This second ¡Viva! film at HOME in Manchester turned out to be not quite the film I expected, though I still enjoyed it. It is promoted as a ‘road movie’ and though that description is certainly applicable, in part because it includes some familiar genre elements, the film doesn’t fully commit to the road movie narrative and the actual distance travelled is not very far. But in terms of ‘changing’ the central character Nora, the film does deliver.

Nora (Ane Pikaza) is a woman in her early thirties who is experiencing a form of midlife crisis. She has had a relationship that hasn’t worked out and she still hasn’t found a job that gives her real satisfaction. She has tried looking for new openings that might make use of her talents (which include drawing skills), but so far no luck. She is looking after her grandfather who is in serious decline and has a close friend who is perhaps using her as a bastion against her own marriage difficulties. And, finally she doesn’t really get on with her parents. Dad is supportive but Mum is critical. When her Argentinian grandfather is finally at peace, Nora sets off in his old Citroën Dyane van (an ‘Acadiane‘?) in the classic attempt to ‘find herself’ and to put his ashes where he wanted them to go. Her family’s Argentinian roots will show through with grandfather’s music on the old cassette player and Nora’s occasional tango moves as she enjoys her freedom.

Enjoying her freedom in the van . . .

The central part of the narrative is very enjoyable partly because we get to see the stunning countryside of the Biscay and Gipuzkoa regions of the Basque country. Nora is not a good driver but she survives and meets strangers who each help her and possibly teach her something. The actual journey itinerary is not clear but she appears to be travelling East along the coast and eventually crosses the border into France. Her grandmother is buried in Ciboure, a small town just over the border. The film is a Spanish-French co-production so this may simply be a requirement of the deal. This is a multilingual film and Nora turns out to speak Spanish, Basque, French and English to the different people she meets and when she finds a bookshop just over the border she finds herself using all four languages in the space of a few hours.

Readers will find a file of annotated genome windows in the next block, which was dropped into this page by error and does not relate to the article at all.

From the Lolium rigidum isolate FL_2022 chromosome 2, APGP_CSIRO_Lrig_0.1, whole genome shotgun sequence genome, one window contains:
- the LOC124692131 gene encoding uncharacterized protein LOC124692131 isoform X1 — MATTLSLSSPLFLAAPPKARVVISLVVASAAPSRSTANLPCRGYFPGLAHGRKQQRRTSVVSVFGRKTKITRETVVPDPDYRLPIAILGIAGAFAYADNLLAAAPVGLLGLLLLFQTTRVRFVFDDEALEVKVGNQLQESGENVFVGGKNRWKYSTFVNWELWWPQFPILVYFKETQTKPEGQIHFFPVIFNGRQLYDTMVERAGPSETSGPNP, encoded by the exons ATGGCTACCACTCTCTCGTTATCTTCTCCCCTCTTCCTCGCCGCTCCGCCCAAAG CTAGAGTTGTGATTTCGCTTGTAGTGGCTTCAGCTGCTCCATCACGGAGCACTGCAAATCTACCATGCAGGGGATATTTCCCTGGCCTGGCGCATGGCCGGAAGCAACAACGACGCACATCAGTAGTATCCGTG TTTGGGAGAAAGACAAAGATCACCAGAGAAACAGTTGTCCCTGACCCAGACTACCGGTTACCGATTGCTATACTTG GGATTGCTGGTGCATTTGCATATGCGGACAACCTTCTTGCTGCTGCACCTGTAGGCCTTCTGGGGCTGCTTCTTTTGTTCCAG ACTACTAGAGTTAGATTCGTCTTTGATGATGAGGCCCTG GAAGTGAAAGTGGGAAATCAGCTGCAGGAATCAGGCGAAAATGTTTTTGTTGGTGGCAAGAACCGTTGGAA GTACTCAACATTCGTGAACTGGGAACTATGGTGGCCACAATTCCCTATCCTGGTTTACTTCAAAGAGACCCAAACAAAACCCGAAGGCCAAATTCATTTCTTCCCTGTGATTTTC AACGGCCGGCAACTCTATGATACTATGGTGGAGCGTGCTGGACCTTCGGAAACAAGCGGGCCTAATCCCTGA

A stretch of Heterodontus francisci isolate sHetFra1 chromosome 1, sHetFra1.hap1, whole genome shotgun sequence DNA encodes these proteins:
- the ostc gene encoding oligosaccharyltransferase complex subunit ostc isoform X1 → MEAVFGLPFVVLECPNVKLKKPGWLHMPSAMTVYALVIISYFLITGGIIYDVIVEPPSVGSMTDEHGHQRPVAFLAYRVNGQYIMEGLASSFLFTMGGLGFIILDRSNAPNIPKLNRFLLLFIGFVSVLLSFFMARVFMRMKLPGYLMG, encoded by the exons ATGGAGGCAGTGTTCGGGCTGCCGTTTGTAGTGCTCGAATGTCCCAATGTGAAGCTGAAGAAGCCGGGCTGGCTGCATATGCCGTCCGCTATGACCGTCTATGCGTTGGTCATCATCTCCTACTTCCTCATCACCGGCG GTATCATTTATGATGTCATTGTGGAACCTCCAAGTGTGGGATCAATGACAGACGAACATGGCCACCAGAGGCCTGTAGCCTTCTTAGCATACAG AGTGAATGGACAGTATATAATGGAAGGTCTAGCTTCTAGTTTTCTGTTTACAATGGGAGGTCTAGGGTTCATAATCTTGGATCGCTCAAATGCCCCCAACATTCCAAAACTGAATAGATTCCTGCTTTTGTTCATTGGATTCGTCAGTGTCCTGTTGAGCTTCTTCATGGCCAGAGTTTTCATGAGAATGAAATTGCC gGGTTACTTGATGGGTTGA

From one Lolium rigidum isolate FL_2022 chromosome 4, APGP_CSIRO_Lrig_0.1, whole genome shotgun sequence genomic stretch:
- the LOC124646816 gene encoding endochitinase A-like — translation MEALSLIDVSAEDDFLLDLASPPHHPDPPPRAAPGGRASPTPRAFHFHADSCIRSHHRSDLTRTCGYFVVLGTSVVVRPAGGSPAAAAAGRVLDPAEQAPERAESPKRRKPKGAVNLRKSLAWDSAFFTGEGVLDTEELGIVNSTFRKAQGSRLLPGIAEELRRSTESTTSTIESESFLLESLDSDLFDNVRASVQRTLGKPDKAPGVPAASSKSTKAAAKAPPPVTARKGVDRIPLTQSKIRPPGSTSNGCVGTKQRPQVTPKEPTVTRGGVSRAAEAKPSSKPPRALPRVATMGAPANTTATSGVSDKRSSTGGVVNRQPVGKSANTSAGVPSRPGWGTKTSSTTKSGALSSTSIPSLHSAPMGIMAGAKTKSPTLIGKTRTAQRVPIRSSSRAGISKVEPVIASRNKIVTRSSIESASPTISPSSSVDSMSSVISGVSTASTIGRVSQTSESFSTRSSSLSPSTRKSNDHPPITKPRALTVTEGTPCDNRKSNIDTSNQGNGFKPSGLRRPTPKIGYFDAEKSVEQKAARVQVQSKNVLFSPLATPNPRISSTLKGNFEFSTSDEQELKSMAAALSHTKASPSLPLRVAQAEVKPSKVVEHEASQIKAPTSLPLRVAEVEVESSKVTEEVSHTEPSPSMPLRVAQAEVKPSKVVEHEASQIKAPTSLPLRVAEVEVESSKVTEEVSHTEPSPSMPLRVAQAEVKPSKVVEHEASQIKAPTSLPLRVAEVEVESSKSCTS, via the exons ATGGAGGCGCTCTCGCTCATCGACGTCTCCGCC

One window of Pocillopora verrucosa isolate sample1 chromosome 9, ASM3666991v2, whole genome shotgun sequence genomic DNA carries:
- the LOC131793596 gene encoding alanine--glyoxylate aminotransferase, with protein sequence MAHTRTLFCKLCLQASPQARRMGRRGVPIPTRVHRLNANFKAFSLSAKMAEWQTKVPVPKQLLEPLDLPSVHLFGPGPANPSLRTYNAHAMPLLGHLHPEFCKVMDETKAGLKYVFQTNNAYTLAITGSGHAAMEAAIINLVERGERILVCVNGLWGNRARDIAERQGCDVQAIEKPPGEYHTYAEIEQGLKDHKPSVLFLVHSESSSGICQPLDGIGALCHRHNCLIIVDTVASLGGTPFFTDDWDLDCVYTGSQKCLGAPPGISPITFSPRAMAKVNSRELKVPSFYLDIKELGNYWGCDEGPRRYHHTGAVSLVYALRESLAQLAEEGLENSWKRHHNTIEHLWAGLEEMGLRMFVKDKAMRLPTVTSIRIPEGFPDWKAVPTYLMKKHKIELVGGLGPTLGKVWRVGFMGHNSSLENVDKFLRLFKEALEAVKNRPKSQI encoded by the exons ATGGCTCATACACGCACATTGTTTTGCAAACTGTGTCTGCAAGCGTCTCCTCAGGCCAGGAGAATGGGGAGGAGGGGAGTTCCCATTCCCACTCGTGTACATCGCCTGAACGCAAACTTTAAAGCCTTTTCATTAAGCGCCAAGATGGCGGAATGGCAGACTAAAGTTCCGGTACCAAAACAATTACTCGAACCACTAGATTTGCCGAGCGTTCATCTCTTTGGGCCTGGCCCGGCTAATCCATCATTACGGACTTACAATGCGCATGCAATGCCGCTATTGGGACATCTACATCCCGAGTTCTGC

having a good time in a seaside bar with the guy who hires out paddle boards . . .

The road movie usually ends with the protagonist in a new place having changed as the result of their adventures. In this case, Nora will first return home and then sally forth again, knowing what she wants. That seems a satisfying resolution to me. The film is the second feature by writer-director Lara Izagirre, a Basque native who trained in New York and Barcelona before returning home. The film is presented in Academy ratio for no particular reason that I can discern, but the presentation works well. Nora is an interesting character and Ane Pikaza gives a strong performance. One of the things about Nora that I like is that she is prepared to say no and sometimes to behave ‘badly’ when she, not unreasonably, refuses to go along with someone else. She is not a naïve young traveller. She has something to offer and she will find a way to use it.

On set in the hospital.

Nora seems to have been well received in Spain and I don’t see why it shouldn’t travel successfully to other territories. I’ve always wanted to travel to Northern Spain. The film helped to convince me and once the pandemic is under control, perhaps I’ll go. In the meantime, Nora is a good advertisement. I can recommend the film and future screenings at ¡Viva! are on Sunday 15th August at 18.00 and Wednesday 18th August at 16.00.